Reason, Natural Law, Progress – these are the words by the eighteenth century.
It was the Age of Enlightenment, when it was widely assumed that human reason could cure past ills and help achieve utopian government, perpetual peace, and a perfect society. Reason would enable humanity to discover the natural laws regulating existence and thereby assure progress.
The intellectuals who professed this creed were known by the French name of philosophes. They included critics, publicists, economists, political scientists, and social reformers. The most famous philosophe, Voltaire, in his most famous tale, Candide, ridiculed optimists who thought that all was for the best in the best of all possible worlds. Many intellectuals followed Voltaire in stressing the unreasonable aspects of human behavior and the unnatural character of human institutions. On the whole the Enlightenment was based on the belief that people could correct the errors of their ways, once those errors had been pointed out to them.
The philosophes derived their basic principles from the writers of the preceding “century of genius.” Their faith in natural law came from Isaac Newton, and their confidence in the powers of human reason in part from Rene Descartes. But it was John Locke (1632-1704) to whom the rationalists particularly turned. In the Second Treatise of Government (1690), Locke contended that people are “by nature all free, equal, and independent,” and that they submit to government because they find it convenient to do so, not because they acknowledge any divine right on the part of the monarchy.
The new psychology that Locke advanced in his Essay Concerning Human Understanding (1690) also strengthened his argument against absolute monarchy. Defenders of political and religious absolutism had contended that the inclination to submit to authority was present in the human mind from birth; Locke’s Essay denied the existence of such innate ideas.
He called the newborn mind a tabula rasa, a “blank slate” upon which experience would write. The two “fountains of knowledge” were environment, rather than heredity, and reason, rather than faith. Locke’s empiricism (that is, reliance on experience) places him among the rationalists. He believed that human reason, though unable to account for everything in the universe, could explain all that one needs to know.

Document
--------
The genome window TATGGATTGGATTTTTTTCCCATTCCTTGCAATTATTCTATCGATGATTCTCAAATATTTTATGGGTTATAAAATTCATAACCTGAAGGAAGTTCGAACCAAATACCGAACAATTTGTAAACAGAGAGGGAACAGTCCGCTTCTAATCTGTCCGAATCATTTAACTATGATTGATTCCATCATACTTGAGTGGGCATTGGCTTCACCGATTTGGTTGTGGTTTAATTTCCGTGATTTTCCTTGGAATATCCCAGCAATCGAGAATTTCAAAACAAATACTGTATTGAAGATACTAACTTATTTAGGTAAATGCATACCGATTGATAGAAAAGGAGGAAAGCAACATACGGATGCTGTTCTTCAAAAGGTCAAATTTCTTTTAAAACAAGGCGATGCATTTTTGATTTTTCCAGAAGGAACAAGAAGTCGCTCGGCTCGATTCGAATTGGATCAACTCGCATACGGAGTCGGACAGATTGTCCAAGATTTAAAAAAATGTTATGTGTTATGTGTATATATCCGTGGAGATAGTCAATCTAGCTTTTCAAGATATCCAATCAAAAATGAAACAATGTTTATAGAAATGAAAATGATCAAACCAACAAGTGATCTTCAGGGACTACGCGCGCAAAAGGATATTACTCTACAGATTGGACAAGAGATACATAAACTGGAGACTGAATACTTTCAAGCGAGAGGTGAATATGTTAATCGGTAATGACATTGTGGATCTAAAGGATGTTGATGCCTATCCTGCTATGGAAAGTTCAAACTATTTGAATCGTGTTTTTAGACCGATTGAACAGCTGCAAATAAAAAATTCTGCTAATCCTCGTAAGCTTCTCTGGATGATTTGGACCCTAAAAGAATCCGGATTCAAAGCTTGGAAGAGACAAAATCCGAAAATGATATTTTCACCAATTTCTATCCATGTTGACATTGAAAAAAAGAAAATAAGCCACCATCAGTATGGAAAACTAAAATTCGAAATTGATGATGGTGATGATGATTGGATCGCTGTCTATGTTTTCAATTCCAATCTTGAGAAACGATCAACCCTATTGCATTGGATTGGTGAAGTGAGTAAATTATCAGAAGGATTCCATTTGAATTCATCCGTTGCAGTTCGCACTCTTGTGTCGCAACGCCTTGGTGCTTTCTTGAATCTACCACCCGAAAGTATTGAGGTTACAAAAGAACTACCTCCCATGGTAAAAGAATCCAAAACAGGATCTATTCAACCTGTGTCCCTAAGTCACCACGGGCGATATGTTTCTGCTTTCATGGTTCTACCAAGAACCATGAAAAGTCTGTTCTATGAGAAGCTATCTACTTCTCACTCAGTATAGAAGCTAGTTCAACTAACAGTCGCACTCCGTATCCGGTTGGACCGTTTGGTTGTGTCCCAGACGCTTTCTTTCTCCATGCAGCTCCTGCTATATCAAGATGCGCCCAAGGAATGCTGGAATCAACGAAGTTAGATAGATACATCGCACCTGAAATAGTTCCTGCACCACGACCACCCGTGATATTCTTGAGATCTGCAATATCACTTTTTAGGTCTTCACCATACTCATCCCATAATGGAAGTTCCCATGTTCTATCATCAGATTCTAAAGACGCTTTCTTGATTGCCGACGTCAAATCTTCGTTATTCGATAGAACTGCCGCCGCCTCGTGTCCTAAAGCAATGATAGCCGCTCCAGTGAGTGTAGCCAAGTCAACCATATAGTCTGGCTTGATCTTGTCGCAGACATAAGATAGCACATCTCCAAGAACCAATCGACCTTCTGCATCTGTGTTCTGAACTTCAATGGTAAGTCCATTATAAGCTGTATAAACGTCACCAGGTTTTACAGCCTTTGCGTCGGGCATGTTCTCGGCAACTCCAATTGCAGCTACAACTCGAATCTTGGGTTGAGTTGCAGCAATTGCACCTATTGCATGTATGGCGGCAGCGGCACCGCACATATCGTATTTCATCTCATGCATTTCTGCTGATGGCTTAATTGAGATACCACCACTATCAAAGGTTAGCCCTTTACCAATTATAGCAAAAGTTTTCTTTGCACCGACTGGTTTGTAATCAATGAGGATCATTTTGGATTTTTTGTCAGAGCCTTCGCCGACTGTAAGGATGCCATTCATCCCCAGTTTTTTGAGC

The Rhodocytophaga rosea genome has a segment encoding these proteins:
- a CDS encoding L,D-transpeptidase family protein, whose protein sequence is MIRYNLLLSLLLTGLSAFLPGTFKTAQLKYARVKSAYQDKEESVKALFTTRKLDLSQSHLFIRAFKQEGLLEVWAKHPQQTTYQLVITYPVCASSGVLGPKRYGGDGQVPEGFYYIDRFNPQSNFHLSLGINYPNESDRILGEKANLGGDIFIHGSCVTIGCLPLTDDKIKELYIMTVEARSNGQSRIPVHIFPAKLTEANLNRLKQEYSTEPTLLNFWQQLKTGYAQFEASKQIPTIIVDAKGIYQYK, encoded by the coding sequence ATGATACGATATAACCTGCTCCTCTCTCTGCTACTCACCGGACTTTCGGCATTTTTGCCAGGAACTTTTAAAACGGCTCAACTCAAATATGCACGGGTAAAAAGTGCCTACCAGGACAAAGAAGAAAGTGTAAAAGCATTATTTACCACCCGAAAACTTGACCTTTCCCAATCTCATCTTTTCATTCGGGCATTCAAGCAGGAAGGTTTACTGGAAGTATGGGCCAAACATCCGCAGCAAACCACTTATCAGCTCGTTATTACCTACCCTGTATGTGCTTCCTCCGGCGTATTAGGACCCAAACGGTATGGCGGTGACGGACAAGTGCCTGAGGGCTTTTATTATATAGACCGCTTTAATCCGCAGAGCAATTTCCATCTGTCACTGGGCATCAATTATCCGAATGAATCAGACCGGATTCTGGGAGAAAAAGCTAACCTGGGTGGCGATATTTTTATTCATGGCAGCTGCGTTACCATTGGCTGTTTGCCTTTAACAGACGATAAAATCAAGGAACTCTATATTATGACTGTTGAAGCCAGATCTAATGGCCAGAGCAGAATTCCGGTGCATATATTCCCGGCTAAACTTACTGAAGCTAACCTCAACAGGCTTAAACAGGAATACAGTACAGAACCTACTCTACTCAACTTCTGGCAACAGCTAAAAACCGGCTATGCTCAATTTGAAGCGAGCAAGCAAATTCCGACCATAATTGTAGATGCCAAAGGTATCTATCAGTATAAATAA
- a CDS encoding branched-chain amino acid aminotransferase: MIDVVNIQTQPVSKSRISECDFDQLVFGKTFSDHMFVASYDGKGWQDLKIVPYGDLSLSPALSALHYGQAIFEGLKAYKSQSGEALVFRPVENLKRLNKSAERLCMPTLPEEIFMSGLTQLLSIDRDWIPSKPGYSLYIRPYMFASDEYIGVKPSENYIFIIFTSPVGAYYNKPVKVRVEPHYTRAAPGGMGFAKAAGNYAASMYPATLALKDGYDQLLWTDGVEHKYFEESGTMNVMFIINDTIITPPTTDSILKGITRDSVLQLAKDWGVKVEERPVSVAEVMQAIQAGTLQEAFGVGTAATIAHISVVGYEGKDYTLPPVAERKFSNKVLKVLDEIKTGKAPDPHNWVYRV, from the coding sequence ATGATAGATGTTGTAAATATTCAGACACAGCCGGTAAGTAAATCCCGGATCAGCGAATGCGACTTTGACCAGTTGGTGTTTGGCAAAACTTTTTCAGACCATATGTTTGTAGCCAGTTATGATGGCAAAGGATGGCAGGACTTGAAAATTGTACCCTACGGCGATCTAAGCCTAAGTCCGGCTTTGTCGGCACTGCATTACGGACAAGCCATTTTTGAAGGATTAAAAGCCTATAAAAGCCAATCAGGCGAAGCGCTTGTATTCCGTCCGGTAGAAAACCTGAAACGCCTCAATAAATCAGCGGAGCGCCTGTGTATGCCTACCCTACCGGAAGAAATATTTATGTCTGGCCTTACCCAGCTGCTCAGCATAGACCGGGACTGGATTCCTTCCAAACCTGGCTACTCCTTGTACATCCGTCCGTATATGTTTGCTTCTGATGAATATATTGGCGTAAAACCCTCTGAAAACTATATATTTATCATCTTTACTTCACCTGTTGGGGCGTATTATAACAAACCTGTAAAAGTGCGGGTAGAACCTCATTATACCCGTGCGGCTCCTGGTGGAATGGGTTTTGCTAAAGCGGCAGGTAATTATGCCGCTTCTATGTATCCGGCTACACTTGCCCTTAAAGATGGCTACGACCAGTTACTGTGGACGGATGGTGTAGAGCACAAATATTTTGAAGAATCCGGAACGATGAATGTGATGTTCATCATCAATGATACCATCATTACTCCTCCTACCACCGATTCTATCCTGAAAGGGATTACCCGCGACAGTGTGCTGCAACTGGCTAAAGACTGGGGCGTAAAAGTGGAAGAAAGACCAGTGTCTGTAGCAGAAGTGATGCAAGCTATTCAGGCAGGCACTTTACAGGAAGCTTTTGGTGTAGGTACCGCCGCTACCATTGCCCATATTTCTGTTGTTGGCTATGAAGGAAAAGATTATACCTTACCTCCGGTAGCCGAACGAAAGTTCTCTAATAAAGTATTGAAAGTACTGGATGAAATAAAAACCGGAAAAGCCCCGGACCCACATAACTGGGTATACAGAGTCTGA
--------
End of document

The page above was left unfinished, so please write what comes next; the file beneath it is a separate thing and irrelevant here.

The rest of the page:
Locke also pointed the way to a critical examination of the Old Regime. The philosophes submitted existing social and economic institutions to the judgment of common sense and discovered many to be unreasonable and unnecessarily complex. Locke’s psychology suggested to them that teachers might improve human institutions by improving the thinking of the rising generation. The philosophes sought, in effect, the right kind of chalk to use on the blank slates of young minds.
The Enlightenment seized on Newton’s discoveries as revelations of ultimate truth. Newton had disclosed the natural force—gravitation—that held the universe together; in so doing, he made the universe make sense. The philosophes believed that comparable laws could be found governing and explaining all human activity. They saw themselves as the Newtons of statecraft, justice, and economics, who would reduce the most intricate institutions to formulas of almost mathematical exactness.
The world, they argued, resembled a giant machine whose functioning had hitherto been impeded because the machinery was not properly understood; once the basic laws that governed it were grasped, the world- machine would operate as it should.
The optimistic implications of the belief were expressed most completely in The Progress of the Human Mind (1794) by the marquis de Condorcet (1743-1794), written when he was in hiding from political persecution during the French revolutionary Reign of Terror. “Nature has placed no bounds on the perfecting of the human faculties,” Condorcet concluded, “and the progress of this perfectibility is limited only by the duration of the globe on which nature has placed us.”
He foresaw a society that would enjoy a much higher standard of living, more leisure, and more equality among people in general and between the sexes in particular. War would be given up as irrational, and disease would be so effectively conquered by medicine that the average life span would be greatly lengthened.
A shortcut to utopia was proposed by the advocates of enlightened despotism, who believed that rulers should act as benevolent reformers. Like a new Solon, the enlightened despot should clear away the accumulation of artificial law that was choking progress and permit natural laws decreed by God to be applied freely.
Many monarchs, among them Frederick the Great of Prussia, Catherine II of Russia, and Joseph II of Austria, adopted the notion of enlightened despotism because it gave them the opportunity to act as the champions of reason and progress while making royal authority more absolute.